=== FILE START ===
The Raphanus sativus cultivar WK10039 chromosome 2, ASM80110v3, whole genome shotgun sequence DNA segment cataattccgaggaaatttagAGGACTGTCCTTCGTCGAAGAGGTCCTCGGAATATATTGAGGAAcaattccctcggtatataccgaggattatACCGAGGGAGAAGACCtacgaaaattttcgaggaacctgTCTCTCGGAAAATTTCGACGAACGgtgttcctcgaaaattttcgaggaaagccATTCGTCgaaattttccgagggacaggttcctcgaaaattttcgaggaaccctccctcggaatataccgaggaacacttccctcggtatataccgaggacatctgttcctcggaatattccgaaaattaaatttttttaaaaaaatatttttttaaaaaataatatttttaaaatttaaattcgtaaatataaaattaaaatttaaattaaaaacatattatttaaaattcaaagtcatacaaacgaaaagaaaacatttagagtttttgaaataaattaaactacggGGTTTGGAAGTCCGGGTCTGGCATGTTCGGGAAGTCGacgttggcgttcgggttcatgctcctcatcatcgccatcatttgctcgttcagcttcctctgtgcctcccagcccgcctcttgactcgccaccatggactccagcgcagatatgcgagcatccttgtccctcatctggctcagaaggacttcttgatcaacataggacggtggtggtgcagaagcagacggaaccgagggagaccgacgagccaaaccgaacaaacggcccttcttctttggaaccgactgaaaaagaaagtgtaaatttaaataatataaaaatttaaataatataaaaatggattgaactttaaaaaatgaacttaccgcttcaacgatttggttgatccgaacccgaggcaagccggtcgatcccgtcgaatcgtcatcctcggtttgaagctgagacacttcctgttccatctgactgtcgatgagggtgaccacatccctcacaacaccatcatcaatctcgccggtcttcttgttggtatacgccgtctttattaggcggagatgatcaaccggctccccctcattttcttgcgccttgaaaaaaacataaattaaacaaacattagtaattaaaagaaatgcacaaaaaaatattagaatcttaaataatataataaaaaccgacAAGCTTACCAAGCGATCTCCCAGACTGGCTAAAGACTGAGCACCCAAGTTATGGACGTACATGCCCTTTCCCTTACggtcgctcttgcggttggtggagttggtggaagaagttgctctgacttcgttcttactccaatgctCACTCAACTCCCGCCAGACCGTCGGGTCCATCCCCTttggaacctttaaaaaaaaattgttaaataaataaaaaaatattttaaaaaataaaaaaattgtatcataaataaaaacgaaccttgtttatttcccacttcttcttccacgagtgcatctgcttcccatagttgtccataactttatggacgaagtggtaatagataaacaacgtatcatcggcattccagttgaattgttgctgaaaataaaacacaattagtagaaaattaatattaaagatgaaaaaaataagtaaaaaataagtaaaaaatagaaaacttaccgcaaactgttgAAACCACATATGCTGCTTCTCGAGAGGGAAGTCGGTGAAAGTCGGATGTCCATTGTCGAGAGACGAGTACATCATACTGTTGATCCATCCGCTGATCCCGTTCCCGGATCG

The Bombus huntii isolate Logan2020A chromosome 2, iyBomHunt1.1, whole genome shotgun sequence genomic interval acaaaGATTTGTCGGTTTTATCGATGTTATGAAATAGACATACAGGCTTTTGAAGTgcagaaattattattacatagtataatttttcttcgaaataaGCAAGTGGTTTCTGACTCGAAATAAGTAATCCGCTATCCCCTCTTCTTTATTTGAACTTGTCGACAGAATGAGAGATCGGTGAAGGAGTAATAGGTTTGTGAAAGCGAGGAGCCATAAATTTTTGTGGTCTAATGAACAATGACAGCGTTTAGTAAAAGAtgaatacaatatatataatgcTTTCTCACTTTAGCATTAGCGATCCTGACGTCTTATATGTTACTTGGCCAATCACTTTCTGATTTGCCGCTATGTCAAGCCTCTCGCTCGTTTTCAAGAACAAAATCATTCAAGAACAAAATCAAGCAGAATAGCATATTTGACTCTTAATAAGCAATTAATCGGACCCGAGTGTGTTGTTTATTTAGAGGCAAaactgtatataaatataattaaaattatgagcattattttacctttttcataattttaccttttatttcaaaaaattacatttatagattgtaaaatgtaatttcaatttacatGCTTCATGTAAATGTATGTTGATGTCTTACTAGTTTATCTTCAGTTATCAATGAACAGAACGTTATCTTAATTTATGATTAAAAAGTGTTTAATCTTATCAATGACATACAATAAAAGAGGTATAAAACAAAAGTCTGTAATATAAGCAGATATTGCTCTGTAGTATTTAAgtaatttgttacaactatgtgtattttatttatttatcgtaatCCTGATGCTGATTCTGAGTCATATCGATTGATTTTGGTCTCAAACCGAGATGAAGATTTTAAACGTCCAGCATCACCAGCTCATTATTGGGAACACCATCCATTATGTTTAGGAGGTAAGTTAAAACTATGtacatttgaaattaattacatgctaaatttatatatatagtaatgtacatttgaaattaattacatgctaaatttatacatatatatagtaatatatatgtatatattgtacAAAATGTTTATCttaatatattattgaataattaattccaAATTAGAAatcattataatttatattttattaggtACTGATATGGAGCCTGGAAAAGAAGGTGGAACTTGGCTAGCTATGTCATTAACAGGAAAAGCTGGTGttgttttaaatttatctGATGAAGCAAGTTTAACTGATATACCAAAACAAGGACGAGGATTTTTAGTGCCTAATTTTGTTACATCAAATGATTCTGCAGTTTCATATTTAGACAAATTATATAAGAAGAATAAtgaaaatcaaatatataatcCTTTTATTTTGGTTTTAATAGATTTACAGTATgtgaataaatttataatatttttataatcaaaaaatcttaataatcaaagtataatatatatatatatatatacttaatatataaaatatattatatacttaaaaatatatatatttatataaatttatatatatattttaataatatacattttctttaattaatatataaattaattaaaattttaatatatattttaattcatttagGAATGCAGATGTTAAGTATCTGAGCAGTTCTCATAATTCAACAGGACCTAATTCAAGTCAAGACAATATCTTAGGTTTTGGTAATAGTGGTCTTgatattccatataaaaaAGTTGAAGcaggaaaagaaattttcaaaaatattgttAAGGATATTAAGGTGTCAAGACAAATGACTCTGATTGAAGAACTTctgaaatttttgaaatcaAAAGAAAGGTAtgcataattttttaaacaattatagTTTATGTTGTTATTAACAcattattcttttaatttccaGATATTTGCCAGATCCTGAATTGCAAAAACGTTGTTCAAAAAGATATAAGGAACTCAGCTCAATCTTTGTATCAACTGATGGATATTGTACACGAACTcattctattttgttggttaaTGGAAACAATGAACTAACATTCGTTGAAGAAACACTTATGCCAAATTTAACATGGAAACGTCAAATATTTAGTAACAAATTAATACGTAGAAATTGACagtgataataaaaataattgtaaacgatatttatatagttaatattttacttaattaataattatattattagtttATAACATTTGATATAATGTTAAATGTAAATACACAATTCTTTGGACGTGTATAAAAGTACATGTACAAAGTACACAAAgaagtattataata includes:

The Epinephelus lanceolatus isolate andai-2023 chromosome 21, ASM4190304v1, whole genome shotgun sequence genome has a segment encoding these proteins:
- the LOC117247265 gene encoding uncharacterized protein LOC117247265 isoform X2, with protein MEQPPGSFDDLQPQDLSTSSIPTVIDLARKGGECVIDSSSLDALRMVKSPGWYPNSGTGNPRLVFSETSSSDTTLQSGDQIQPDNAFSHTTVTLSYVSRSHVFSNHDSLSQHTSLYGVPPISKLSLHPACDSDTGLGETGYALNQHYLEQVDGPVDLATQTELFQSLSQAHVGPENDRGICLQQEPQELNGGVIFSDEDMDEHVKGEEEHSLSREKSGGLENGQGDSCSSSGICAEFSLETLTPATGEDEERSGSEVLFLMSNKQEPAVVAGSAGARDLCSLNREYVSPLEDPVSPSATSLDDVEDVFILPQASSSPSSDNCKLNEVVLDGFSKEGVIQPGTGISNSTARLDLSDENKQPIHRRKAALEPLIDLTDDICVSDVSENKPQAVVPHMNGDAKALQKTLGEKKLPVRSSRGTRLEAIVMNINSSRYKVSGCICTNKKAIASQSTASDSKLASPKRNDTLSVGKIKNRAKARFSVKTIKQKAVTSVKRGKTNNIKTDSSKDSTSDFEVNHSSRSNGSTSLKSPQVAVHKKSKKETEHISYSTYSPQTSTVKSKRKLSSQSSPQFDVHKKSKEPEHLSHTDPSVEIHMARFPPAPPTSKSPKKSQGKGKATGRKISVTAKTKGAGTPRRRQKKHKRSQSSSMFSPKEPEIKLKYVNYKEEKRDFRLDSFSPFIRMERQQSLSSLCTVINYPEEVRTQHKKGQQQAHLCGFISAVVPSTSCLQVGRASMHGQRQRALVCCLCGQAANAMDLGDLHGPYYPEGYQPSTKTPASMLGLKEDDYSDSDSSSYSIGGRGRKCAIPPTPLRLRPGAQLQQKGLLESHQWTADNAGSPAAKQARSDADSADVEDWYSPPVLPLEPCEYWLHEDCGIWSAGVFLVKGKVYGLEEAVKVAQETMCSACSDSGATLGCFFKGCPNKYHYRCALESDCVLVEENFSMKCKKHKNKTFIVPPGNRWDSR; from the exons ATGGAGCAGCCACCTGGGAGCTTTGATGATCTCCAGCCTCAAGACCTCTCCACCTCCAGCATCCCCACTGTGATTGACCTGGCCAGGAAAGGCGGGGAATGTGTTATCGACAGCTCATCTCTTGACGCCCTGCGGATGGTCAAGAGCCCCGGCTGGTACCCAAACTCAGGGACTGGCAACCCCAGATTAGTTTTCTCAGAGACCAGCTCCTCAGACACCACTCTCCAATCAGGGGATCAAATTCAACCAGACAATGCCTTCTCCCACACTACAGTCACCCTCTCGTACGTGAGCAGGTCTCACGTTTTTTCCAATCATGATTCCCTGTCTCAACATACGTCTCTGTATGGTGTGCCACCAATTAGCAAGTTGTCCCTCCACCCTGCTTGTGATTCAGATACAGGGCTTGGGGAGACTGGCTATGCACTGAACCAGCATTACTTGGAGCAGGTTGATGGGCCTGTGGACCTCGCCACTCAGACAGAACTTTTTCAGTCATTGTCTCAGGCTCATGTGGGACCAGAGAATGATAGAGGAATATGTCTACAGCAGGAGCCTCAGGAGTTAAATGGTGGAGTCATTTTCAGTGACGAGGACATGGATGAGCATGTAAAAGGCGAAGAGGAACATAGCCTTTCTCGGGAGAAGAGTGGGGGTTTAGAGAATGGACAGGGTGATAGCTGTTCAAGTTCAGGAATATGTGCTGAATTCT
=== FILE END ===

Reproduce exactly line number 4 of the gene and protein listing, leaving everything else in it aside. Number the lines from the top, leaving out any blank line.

- the LOC117247265 gene encoding uncharacterized protein LOC117247265 isoform X2, with protein MEQPPGSFDDLQPQDLSTSSIPTVIDLARKGGECVIDSSSLDALRMVKSPGWYPNSGTGNPRLVFSETSSSDTTLQSGDQIQPDNAFSHTTVTLSYVSRSHVFSNHDSLSQHTSLYGVPPISKLSLHPACDSDTGLGETGYALNQHYLEQVDGPVDLATQTELFQSLSQAHVGPENDRGICLQQEPQELNGGVIFSDEDMDEHVKGEEEHSLSREKSGGLENGQGDSCSSSGICAEFSLETLTPATGEDEERSGSEVLFLMSNKQEPAVVAGSAGARDLCSLNREYVSPLEDPVSPSATSLDDVEDVFILPQASSSPSSDNCKLNEVVLDGFSKEGVIQPGTGISNSTARLDLSDENKQPIHRRKAALEPLIDLTDDICVSDVSENKPQAVVPHMNGDAKALQKTLGEKKLPVRSSRGTRLEAIVMNINSSRYKVSGCICTNKKAIASQSTASDSKLASPKRNDTLSVGKIKNRAKARFSVKTIKQKAVTSVKRGKTNNIKTDSSKDSTSDFEVNHSSRSNGSTSLKSPQVAVHKKSKKETEHISYSTYSPQTSTVKSKRKLSSQSSPQFDVHKKSKEPEHLSHTDPSVEIHMARFPPAPPTSKSPKKSQGKGKATGRKISVTAKTKGAGTPRRRQKKHKRSQSSSMFSPKEPEIKLKYVNYKEEKRDFRLDSFSPFIRMERQQSLSSLCTVINYPEEVRTQHKKGQQQAHLCGFISAVVPSTSCLQVGRASMHGQRQRALVCCLCGQAANAMDLGDLHGPYYPEGYQPSTKTPASMLGLKEDDYSDSDSSSYSIGGRGRKCAIPPTPLRLRPGAQLQQKGLLESHQWTADNAGSPAAKQARSDADSADVEDWYSPPVLPLEPCEYWLHEDCGIWSAGVFLVKGKVYGLEEAVKVAQETMCSACSDSGATLGCFFKGCPNKYHYRCALESDCVLVEENFSMKCKKHKNKTFIVPPGNRWDSR; from the exons ATGGAGCAGCCACCTGGGAGCTTTGATGATCTCCAGCCTCAAGACCTCTCCACCTCCAGCATCCCCACTGTGATTGACCTGGCCAGGAAAGGCGGGGAATGTGTTATCGACAGCTCATCTCTTGACGCCCTGCGGATGGTCAAGAGCCCCGGCTGGTACCCAAACTCAGGGACTGGCAACCCCAGATTAGTTTTCTCAGAGACCAGCTCCTCAGACACCACTCTCCAATCAGGGGATCAAATTCAACCAGACAATGCCTTCTCCCACACTACAGTCACCCTCTCGTACGTGAGCAGGTCTCACGTTTTTTCCAATCATGATTCCCTGTCTCAACATACGTCTCTGTATGGTGTGCCACCAATTAGCAAGTTGTCCCTCCACCCTGCTTGTGATTCAGATACAGGGCTTGGGGAGACTGGCTATGCACTGAACCAGCATTACTTGGAGCAGGTTGATGGGCCTGTGGACCTCGCCACTCAGACAGAACTTTTTCAGTCATTGTCTCAGGCTCATGTGGGACCAGAGAATGATAGAGGAATATGTCTACAGCAGGAGCCTCAGGAGTTAAATGGTGGAGTCATTTTCAGTGACGAGGACATGGATGAGCATGTAAAAGGCGAAGAGGAACATAGCCTTTCTCGGGAGAAGAGTGGGGGTTTAGAGAATGGACAGGGTGATAGCTGTTCAAGTTCAGGAATATGTGCTGAATTCT